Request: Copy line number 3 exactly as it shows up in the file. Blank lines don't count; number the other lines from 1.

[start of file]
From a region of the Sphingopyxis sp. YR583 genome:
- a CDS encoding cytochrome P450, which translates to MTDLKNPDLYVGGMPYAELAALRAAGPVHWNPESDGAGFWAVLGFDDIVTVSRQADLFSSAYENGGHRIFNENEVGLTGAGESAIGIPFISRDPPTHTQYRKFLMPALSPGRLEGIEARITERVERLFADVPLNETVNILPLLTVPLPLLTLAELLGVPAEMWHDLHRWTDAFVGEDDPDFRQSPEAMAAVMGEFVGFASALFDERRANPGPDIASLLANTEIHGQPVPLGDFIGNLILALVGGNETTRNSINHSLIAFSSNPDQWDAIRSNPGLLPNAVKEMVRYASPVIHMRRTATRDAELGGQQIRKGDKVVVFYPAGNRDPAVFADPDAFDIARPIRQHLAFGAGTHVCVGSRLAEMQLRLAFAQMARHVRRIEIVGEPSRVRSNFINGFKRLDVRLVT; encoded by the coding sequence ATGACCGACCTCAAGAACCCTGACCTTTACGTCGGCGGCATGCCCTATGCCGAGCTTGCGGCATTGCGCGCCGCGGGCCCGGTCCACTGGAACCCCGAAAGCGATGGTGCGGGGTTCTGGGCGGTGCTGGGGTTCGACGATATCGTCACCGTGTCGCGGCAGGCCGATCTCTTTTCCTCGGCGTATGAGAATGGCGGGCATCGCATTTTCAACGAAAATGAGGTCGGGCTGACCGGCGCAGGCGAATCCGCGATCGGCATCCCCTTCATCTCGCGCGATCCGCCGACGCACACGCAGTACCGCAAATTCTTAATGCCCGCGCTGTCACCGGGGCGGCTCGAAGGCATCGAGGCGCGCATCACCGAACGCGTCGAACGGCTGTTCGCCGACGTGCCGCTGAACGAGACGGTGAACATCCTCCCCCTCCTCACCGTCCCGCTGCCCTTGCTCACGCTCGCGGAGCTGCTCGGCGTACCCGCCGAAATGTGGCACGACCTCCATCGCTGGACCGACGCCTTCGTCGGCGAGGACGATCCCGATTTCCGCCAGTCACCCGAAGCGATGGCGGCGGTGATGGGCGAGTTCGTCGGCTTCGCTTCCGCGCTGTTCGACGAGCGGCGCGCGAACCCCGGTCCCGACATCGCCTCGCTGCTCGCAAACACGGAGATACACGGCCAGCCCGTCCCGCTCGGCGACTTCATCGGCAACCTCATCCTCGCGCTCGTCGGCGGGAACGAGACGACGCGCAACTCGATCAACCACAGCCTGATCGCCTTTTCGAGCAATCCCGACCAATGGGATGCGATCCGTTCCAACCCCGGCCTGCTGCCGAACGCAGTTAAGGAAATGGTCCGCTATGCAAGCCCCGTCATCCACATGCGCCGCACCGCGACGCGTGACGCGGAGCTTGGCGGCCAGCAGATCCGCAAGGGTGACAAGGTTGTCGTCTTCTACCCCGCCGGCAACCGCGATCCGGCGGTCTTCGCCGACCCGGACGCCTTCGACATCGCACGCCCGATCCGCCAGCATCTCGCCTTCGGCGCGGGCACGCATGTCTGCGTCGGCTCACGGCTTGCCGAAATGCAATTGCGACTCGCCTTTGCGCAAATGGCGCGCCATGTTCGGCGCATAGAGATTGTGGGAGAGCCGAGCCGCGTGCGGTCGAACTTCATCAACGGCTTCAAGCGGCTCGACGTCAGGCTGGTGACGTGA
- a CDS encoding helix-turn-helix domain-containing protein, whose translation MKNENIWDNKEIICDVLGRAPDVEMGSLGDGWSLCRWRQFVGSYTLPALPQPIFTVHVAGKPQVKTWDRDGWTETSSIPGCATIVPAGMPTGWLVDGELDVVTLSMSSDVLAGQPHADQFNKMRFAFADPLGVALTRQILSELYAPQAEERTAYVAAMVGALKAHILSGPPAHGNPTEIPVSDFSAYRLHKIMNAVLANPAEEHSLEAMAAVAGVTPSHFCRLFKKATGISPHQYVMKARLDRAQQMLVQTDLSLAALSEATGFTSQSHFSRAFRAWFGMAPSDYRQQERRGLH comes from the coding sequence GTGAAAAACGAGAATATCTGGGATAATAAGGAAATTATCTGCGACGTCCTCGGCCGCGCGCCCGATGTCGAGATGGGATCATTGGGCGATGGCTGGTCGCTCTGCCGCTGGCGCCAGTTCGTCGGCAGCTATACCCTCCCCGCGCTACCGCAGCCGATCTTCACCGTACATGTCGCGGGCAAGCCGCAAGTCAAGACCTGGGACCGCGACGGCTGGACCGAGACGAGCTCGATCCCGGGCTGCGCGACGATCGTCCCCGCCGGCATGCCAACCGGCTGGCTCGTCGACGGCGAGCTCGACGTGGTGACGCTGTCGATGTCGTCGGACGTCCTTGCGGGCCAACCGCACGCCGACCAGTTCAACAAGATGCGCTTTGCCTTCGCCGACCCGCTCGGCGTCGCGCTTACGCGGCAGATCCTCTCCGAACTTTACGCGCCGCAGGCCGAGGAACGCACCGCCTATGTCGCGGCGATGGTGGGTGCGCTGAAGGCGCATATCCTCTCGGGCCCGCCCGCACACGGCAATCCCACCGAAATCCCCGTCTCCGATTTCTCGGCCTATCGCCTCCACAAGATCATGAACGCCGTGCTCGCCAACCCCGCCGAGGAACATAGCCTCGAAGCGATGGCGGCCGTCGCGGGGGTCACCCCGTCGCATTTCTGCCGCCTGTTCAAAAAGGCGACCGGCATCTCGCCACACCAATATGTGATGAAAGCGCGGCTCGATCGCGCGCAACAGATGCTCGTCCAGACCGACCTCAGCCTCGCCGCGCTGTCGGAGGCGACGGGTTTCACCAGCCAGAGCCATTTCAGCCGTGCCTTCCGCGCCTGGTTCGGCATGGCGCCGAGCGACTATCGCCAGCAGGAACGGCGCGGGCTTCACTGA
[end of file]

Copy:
- a CDS encoding helix-turn-helix domain-containing protein, whose translation MKNENIWDNKEIICDVLGRAPDVEMGSLGDGWSLCRWRQFVGSYTLPALPQPIFTVHVAGKPQVKTWDRDGWTETSSIPGCATIVPAGMPTGWLVDGELDVVTLSMSSDVLAGQPHADQFNKMRFAFADPLGVALTRQILSELYAPQAEERTAYVAAMVGALKAHILSGPPAHGNPTEIPVSDFSAYRLHKIMNAVLANPAEEHSLEAMAAVAGVTPSHFCRLFKKATGISPHQYVMKARLDRAQQMLVQTDLSLAALSEATGFTSQSHFSRAFRAWFGMAPSDYRQQERRGLH comes from the coding sequence GTGAAAAACGAGAATATCTGGGATAATAAGGAAATTATCTGCGACGTCCTCGGCCGCGCGCCCGATGTCGAGATGGGATCATTGGGCGATGGCTGGTCGCTCTGCCGCTGGCGCCAGTTCGTCGGCAGCTATACCCTCCCCGCGCTACCGCAGCCGATCTTCACCGTACATGTCGCGGGCAAGCCGCAAGTCAAGACCTGGGACCGCGACGGCTGGACCGAGACGAGCTCGATCCCGGGCTGCGCGACGATCGTCCCCGCCGGCATGCCAACCGGCTGGCTCGTCGACGGCGAGCTCGACGTGGTGACGCTGTCGATGTCGTCGGACGTCCTTGCGGGCCAACCGCACGCCGACCAGTTCAACAAGATGCGCTTTGCCTTCGCCGACCCGCTCGGCGTCGCGCTTACGCGGCAGATCCTCTCCGAACTTTACGCGCCGCAGGCCGAGGAACGCACCGCCTATGTCGCGGCGATGGTGGGTGCGCTGAAGGCGCATATCCTCTCGGGCCCGCCCGCACACGGCAATCCCACCGAAATCCCCGTCTCCGATTTCTCGGCCTATCGCCTCCACAAGATCATGAACGCCGTGCTCGCCAACCCCGCCGAGGAACATAGCCTCGAAGCGATGGCGGCCGTCGCGGGGGTCACCCCGTCGCATTTCTGCCGCCTGTTCAAAAAGGCGACCGGCATCTCGCCACACCAATATGTGATGAAAGCGCGGCTCGATCGCGCGCAACAGATGCTCGTCCAGACCGACCTCAGCCTCGCCGCGCTGTCGGAGGCGACGGGTTTCACCAGCCAGAGCCATTTCAGCCGTGCCTTCCGCGCCTGGTTCGGCATGGCGCCGAGCGACTATCGCCAGCAGGAACGGCGCGGGCTTCACTGA